Tag Archives: teaching

Life Skills for Autism: Preparing Your Child For Life

Autism Spectrum Disorders (ASD), or simply “autism”, is a wide-ranging spectrum of disorders affecting cognitive, social, communication and developmental aspects. For autism parents, managing ages 2 to 10 years can be handy.

However, this may not be the case as they enter adolescence, and then, adulthood. It is our moral obligation as parents to prepare them to a life where they can stand on their own feet—fully or even, partially. This process can require huge sacrifice and efforts, but embracing the inevitable with an open heart and mind will enable children who are living in the spectrum to live a life they want.


Individualized Approach

19Life Skills for Autism_Preparing A Child With Autism For LifeTeaching life skills to individuals with autism is difficult. Apart from varying manifestations of the disorders across individuals, it can be strenuous and often requires professional support. We as family members or as parents can only do so much to arm them with the right skills in facing life amid their frailties. We need all the help we can get from people who have the experience and expertise in handling ASDs. These professionals are geared with the right knowledge and familiarity of various skills needed to prepare them in living as independent adults. The key, however, in teaching life skills is to focus on an individual’s core deficits and strengths to bring out the best in them.

Facing the Inevitable Head-on

When you have decided to engage your loved one with autism on developing life skills, it is also important that you know what to expect from individualized programs. Though, experienced professionals will be at hand to teach these skills to your growing child, we are bound to continue such at home to ensure success. So, what life skills are considered critical to individuals with autism?

1. Sensory Integration

Autism is a world where metaphors are nonexistent, where everything seems to be confusing. Teaching a loved one living on the spectrum how to process his senses can help him develop communication, social connections, self-awareness, and safety.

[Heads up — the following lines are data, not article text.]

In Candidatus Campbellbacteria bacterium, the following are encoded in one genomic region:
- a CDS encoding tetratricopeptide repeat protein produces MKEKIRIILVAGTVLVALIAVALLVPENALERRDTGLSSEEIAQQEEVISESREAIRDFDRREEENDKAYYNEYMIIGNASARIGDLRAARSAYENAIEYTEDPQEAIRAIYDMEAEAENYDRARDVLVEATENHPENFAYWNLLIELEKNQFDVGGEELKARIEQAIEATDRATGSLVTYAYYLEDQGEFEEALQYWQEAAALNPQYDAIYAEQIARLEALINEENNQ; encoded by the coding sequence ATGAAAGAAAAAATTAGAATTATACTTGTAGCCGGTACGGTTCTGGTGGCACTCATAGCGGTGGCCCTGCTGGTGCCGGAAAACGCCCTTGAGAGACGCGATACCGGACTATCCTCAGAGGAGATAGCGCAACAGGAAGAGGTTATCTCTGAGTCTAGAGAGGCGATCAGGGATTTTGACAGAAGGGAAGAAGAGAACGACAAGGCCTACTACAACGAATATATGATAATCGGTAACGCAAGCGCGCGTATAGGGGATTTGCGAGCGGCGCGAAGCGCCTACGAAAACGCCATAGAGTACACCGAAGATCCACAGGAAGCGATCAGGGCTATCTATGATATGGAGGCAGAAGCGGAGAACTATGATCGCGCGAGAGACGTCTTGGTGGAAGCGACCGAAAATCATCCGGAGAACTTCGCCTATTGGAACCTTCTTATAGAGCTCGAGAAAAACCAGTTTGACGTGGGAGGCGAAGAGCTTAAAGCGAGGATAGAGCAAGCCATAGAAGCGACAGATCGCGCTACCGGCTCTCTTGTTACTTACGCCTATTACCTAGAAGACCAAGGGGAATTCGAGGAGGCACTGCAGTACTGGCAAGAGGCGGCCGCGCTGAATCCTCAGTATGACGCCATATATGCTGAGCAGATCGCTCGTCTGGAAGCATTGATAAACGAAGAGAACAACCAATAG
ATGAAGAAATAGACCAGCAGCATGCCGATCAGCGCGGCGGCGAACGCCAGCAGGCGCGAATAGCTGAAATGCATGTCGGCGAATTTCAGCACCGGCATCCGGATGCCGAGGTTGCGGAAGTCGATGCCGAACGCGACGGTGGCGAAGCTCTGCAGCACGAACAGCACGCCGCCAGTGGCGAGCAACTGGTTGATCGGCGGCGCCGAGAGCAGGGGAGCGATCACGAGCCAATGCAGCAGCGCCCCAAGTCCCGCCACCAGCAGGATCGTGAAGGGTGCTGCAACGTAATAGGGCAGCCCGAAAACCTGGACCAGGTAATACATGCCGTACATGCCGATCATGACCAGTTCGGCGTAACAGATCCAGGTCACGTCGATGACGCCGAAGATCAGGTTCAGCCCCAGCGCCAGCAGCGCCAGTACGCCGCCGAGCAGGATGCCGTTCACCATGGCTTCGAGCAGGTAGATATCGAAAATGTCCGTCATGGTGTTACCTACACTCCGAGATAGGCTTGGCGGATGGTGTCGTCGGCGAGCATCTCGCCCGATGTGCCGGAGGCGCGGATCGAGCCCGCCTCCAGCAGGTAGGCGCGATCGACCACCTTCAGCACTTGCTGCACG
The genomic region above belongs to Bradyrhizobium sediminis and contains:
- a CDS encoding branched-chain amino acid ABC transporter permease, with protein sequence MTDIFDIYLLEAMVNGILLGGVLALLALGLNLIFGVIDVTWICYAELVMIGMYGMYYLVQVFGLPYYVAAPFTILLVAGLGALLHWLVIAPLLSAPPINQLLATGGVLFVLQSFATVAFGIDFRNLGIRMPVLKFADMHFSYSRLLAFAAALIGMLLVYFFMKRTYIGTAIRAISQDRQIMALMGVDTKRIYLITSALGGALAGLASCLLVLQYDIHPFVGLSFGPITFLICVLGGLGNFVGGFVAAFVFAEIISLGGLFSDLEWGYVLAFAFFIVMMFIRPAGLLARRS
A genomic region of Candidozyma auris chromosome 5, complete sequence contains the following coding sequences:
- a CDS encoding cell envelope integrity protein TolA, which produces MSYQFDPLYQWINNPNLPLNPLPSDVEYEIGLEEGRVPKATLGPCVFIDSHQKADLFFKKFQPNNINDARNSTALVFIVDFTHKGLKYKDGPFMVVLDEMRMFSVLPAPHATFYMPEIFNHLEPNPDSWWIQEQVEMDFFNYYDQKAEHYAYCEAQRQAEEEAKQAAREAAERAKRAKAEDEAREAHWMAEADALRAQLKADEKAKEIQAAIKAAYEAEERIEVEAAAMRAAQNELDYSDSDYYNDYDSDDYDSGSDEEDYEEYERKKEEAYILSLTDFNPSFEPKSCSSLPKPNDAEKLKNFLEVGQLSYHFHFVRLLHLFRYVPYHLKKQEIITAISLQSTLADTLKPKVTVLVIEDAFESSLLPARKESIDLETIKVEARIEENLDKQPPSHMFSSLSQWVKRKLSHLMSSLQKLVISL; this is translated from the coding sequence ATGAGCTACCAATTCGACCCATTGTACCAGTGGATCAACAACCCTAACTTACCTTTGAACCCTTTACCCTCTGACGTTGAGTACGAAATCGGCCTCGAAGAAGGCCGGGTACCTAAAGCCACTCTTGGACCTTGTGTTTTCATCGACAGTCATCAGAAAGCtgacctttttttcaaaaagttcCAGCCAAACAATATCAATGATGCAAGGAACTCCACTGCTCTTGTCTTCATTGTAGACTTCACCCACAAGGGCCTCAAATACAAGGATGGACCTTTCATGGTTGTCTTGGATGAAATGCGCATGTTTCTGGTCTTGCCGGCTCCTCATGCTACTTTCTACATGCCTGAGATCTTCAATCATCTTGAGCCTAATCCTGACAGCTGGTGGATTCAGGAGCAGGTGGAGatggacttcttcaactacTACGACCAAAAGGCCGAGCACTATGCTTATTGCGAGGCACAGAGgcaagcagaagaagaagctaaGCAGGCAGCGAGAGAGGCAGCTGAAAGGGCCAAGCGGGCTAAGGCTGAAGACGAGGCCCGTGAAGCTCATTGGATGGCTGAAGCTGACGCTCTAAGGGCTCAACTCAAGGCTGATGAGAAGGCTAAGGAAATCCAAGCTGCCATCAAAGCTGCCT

2. Communication Skills

One hugely affected skill of individuals living on the spectrum is communication. Verbal communication, metaphors, implied meanings, and other means of communication are limited, if not non-existent, to all those living on the spectrum. Speech, proper eye contact, and interaction with peers, however, can be taught when done accordingly.

3. Strong Self-Worth

Often, children with developmental needs have low self-esteem, and this does not exclude those who have ASDs. For a happier adult life while living on the spectrum, it is imperative that self-confidence and a sense of self-respect be instilled in the minds of an autistic for them to reach their potential.

4. Interests Engagement

Individuals with ASDs are often discouraged to indulge in their obsessions. Instead, let them pursue these passions and use these to their advantage. An obsession on art or engineering or math can be harnessed proactively leading into job skills later on.

5. Safety

Safety is one concern that never goes away when you have a child with autism. With sensory difficulties, these individuals can have a hard time identifying hazards. This “ignorance” or lack of knowledge and hands-on training can make them subject to abuse later on. Teaching them safety measures will make them be more aware about abuse or harassment, certain precautions and defense should they face unsafe situations, and knowledge on how to seek help when they need it.

6. Self-Control

For someone who has a hard time understanding the world, establishing self-control can be daunting but—take note—doable. By teaching sensory, communication and social integration to an individual on ASDs, guiding him to identify certain triggers and allowing them to discover their own “coping” method, this will enable him to develop self-control.

7. Social Integration

Depending on the severity of the symptoms, developing social relationships can be tough to an individual with autism. This, however, can be improved. An individual with autism can be taught certain concepts to understand about some of the different type of relationships that he will encounter in his daily life. Like family and relatives, asking a police for direction, finding a handyman, or even making contacts to find a job.

8. Self-Sufficiency